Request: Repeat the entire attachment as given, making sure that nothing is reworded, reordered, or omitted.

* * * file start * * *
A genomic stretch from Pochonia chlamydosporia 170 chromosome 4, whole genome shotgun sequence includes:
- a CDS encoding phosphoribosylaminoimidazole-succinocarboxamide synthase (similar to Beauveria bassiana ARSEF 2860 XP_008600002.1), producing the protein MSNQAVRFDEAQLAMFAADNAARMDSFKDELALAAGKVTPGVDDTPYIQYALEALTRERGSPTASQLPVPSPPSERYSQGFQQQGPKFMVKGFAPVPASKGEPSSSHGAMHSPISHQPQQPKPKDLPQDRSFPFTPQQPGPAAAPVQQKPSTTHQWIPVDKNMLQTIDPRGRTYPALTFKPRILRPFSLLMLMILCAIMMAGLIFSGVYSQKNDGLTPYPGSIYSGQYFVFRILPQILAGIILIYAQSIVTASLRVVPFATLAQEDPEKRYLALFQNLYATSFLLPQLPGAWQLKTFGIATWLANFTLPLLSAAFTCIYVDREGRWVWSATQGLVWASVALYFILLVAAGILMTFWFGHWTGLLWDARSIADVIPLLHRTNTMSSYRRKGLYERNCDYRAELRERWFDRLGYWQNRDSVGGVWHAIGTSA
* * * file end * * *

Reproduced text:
A genomic stretch from Pochonia chlamydosporia 170 chromosome 4, whole genome shotgun sequence includes:
- a CDS encoding phosphoribosylaminoimidazole-succinocarboxamide synthase (similar to Beauveria bassiana ARSEF 2860 XP_008600002.1), producing the protein MSNQAVRFDEAQLAMFAADNAARMDSFKDELALAAGKVTPGVDDTPYIQYALEALTRERGSPTASQLPVPSPPSERYSQGFQQQGPKFMVKGFAPVPASKGEPSSSHGAMHSPISHQPQQPKPKDLPQDRSFPFTPQQPGPAAAPVQQKPSTTHQWIPVDKNMLQTIDPRGRTYPALTFKPRILRPFSLLMLMILCAIMMAGLIFSGVYSQKNDGLTPYPGSIYSGQYFVFRILPQILAGIILIYAQSIVTASLRVVPFATLAQEDPEKRYLALFQNLYATSFLLPQLPGAWQLKTFGIATWLANFTLPLLSAAFTCIYVDREGRWVWSATQGLVWASVALYFILLVAAGILMTFWFGHWTGLLWDARSIADVIPLLHRTNTMSSYRRKGLYERNCDYRAELRERWFDRLGYWQNRDSVGGVWHAIGTSA